I’ve started looking into HTML and JS development for Windows Store apps, and so far I’ve actually been rather impressed! They’ve got a pretty good setup there, and have done a lot of things well so that existing JS developers can feel comfortable creating a native application for Windows 8. Unlike other JS-based platforms like PhoneGap where it feels like you’re just making a website in a certain form factor (which you are), Windows 8’s JS integration runs and codes like a native application. Note: this is a spoiler for my upcoming talk at a Regina Tech Community event, feel free to skip this post if you’d like to be surprised later
Similarities to Web Development
When you get down to the nuts and bolts, Windows 8 JS applications are run inside of a Internet Explorer 10 instance with nice defaults and access to a few internal libraries. As far as development is concerned, you’re writing a client-side web application. Even to the point where you can include existing JS frameworks like jQuery or Backbone. So really there’s not a lot of things to learn when it comes to writing Windows Store apps in JS.
Every page you write in your application has standard HTML markup, refers to CSS stylesheets (usually the built-in ones with references to your own personal changes), and JS files (again, built-in libraries in addition to your own code).
The built in stylesheets give you a lot of nice benefits, including default styling for Windows 8 applications, so you don’t have to spend a lot of time to get a default look and feel. Also, with the change of a reference you can support light or dark defaults, and the default stylesheets automatically support user settings such as high contrast, other languages, and right-to-left text. To modify or extend any of these existing styles, it’s as simple as redefining the appropriate class name in your own CSS file.
Another nice thing the default stylesheets give you are layout and UI controls. You can use layout in a similar (but not as easy on the eye) way as Bootstrap, by defining classes or style settings directly on your elements. Creating a grid layout is as simple as defining -ms-grid-column and -ms-grid-row. Also, the UI controls for inputs and the Windows 8 specific controls all come with default styling that can be extended and overridden.
Similarly, the WinJS libraries provide access to almost anything in Windows 8 you’d like to use, as well as functionality for a bunch of default Windows 8-style controls. Accessing something like a file picker is as simple as newing up the appropriate JS object and calling methods on it. Dealing with events from controls is almost identical to how you would do it in a normal web application – by binding to the event or redefining the event’s method.
Differences from Web Development
Of course, you’re not actually writing a client-side web application, you’re writing a native app. There are a bunch of things you need to consider, including application lifecycle, state management, navigation, resource management, and more.
Your Windows 8 JS application is run in what’s called “local context” – a special mode within Internet Explorer 10 which allows your web app to access system resources through WinJS and have elevated permissions. This, among other things, allows your web app to do things it wouldn’t normally be able to do, such as making cross-domain AJAX requests and loading resources from other domains. However, it does come with some restrictions: inserting HTML into your application is restricted and you can’t load remote scripts.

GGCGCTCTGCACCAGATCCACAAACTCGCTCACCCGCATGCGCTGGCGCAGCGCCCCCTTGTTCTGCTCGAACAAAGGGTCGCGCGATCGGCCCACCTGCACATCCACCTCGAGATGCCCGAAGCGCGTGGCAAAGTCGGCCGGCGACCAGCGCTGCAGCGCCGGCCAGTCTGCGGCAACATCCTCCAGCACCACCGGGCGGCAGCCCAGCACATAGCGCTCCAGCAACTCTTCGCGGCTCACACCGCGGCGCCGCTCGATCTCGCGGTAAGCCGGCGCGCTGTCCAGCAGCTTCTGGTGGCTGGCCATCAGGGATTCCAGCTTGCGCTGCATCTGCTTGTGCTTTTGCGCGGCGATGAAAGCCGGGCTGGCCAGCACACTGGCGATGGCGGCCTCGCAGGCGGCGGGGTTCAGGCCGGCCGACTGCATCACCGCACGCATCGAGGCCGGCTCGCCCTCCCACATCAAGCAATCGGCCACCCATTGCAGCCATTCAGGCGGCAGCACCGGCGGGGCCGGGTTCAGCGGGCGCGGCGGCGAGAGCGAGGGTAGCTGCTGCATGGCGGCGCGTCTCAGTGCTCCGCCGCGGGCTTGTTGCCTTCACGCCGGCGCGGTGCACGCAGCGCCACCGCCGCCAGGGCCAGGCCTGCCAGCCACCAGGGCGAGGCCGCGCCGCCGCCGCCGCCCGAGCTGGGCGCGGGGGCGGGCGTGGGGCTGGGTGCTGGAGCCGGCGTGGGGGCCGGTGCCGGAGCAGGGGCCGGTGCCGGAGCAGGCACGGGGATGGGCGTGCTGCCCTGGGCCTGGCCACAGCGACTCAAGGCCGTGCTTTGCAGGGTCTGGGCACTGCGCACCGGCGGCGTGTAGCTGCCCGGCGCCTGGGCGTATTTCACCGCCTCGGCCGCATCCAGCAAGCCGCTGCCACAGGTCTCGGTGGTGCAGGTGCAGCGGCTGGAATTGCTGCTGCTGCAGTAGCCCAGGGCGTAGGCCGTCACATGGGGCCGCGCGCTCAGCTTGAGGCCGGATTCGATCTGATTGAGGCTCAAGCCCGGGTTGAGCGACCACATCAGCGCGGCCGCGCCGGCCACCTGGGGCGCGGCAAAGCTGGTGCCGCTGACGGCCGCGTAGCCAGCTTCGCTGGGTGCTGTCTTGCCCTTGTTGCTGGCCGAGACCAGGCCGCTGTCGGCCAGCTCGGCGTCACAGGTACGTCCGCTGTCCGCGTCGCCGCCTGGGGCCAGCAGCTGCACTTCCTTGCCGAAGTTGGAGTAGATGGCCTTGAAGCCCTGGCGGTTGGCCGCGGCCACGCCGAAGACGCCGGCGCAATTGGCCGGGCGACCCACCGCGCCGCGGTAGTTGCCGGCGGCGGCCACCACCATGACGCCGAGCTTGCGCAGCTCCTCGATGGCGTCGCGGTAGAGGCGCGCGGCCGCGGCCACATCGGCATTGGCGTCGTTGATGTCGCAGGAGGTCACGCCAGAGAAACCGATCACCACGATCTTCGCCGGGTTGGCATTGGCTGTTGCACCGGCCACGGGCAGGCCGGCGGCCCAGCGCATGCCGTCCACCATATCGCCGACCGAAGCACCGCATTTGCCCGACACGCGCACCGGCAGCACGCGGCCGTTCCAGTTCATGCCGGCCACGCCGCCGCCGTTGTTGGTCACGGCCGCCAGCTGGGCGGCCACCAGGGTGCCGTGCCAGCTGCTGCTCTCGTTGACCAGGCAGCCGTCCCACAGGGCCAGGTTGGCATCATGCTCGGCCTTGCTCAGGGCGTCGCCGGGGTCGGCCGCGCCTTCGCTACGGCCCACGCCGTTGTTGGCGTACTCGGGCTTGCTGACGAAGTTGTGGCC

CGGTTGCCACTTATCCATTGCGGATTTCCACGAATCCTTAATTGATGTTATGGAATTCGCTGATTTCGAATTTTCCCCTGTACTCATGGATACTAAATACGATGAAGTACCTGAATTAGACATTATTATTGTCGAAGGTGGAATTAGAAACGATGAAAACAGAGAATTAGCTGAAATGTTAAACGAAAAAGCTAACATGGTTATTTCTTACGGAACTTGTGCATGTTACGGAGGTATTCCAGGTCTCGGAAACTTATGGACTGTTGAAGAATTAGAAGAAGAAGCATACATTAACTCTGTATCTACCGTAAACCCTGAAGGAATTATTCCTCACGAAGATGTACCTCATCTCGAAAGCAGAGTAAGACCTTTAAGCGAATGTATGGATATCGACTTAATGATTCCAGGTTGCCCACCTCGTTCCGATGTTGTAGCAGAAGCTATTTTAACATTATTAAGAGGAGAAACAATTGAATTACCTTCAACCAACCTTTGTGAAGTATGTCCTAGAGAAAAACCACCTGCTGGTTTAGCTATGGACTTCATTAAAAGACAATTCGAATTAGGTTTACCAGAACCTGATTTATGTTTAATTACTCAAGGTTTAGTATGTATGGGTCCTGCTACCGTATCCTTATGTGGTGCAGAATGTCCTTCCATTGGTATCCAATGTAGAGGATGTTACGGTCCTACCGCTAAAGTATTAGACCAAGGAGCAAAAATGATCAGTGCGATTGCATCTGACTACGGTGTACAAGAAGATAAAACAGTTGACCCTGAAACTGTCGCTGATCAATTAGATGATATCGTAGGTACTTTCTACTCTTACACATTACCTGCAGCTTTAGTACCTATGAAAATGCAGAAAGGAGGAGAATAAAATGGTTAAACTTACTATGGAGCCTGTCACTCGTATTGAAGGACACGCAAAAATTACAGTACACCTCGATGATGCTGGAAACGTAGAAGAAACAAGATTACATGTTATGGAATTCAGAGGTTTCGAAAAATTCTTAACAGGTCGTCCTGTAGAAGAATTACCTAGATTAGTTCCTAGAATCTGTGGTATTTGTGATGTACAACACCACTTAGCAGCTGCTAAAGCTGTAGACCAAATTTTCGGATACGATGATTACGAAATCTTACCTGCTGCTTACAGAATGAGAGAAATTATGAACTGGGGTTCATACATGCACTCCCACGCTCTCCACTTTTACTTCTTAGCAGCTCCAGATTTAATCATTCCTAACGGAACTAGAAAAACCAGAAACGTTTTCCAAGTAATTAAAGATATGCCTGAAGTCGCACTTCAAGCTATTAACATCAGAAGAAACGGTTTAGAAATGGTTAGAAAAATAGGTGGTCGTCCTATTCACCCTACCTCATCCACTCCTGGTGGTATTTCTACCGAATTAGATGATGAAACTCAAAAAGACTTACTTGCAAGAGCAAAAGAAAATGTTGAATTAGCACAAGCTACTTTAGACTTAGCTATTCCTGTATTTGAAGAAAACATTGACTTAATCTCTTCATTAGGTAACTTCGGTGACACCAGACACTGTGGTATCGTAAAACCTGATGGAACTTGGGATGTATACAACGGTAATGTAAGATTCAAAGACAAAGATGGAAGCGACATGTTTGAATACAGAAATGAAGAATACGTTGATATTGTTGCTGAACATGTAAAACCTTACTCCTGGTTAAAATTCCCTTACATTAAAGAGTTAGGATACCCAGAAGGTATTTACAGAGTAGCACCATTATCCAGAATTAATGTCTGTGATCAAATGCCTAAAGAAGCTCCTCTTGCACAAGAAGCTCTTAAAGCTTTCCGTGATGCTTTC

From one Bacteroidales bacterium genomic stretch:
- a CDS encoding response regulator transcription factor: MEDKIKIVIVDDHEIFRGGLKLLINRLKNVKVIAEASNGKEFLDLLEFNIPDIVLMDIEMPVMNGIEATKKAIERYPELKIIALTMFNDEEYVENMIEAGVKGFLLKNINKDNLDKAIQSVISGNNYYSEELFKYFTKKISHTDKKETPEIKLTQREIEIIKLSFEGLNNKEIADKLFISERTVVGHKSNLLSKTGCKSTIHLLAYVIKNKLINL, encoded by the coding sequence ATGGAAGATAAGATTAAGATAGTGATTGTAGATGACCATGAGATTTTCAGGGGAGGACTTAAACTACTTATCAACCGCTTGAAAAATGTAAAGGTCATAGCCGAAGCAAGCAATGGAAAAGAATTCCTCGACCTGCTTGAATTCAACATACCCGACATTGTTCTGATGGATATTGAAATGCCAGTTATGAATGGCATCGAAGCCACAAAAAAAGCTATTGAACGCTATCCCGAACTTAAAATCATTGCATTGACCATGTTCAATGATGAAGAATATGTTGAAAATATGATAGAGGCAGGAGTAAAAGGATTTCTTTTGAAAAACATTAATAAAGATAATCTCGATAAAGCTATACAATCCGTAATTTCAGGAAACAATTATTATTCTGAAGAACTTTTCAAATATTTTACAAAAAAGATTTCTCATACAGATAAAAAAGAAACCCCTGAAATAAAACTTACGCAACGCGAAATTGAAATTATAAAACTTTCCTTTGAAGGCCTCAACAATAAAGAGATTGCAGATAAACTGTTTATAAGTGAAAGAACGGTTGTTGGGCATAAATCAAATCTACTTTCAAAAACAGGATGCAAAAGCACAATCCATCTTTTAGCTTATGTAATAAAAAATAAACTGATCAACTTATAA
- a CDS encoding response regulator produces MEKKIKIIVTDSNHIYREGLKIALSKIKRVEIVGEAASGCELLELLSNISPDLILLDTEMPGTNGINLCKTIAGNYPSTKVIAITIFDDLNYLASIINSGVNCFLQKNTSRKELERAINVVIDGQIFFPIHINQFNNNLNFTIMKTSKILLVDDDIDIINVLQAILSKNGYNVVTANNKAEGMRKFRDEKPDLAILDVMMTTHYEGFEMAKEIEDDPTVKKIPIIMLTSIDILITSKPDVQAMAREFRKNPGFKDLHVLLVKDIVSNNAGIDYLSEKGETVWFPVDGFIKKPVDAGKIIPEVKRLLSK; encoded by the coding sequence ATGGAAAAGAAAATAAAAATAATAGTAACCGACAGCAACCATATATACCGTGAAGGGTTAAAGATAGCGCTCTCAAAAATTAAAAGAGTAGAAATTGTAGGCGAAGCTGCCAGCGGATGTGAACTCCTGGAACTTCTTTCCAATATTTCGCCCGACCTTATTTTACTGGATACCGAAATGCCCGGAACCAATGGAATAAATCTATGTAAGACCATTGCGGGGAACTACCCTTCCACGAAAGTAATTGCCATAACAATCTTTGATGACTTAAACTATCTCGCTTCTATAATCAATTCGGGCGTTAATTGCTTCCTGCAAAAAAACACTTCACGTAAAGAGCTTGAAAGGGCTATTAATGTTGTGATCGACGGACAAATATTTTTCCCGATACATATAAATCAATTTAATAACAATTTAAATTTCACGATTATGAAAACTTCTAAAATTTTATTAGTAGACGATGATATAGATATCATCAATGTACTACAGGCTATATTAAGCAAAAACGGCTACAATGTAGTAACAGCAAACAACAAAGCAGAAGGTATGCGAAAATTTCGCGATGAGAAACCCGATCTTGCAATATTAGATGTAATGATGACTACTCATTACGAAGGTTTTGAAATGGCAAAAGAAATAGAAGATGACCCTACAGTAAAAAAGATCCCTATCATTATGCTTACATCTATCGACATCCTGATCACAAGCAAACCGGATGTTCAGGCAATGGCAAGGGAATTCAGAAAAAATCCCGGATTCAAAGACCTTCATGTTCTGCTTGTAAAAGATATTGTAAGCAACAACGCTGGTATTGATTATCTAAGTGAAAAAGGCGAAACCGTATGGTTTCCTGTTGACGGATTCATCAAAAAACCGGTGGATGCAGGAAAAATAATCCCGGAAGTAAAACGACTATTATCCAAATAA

Application lifecycle isn’t a foreign concept to anyone who’s made a native phone application, but for web developers it’s relatively new. Your app has to be able to handle being suspended and terminated at a moment’s notice. As part of that you should also manage application state to provide a better user experience when your app is resumed or restarted. Luckily the WinJS libraries make this fairly easy to do.
The way that Windows 8 runs your JS app is very similar to the single-page application concept in web development. Windows 8 will load your default.html page, and then execute everything from that page’s context; it’s not really designed to reload new pages every navigation event. Instead, it’s ideal to use the WinJS library to navigate between pages without having to unload or reload resources, and this also provides a nice animation to improve user experience (as opposed to a blank screen between page loads).
In addition, the WinJS library provides a bunch of Windows 8-specific implementations of JS tools to help with development. All async calls made through the WinJS library use “promises”, which provides an easy way to chain or wait for multiple async calls (similar to the functionality available with Tasks in C#). WinJS also provides a way to make AJAX calls using the same promises concept.
Windows 8 CSS & UI
Windows 8 also provides a bunch of platform-specific media queries and CSS properties to allow developers to reorient their applications when view states change – there’s a media query for portrait, landscape, snapped, and fill modes. Incorporating Windows 8 UI controls is as easy as specifying a specific attribute on your elements: data-win-control. Your app is automatically setup to scan for and initialize these controls, and you can provide extra options using the data-win-options attribute.
There are also several integration points with Windows 8 available through the WinJS library. Almost all the things you can do with a C# application you can do in JS, including app bars, live tiles, file access, hardware access (camera, GPS, etc.), touch, stylus, and gesture input, lock screen updates, background tasks, app settings, search and share integration, file type association, protocol association, and more. Most of this is configured through the Application Manifest, which details exactly what your app is capable of.
Native JS Apps are Viable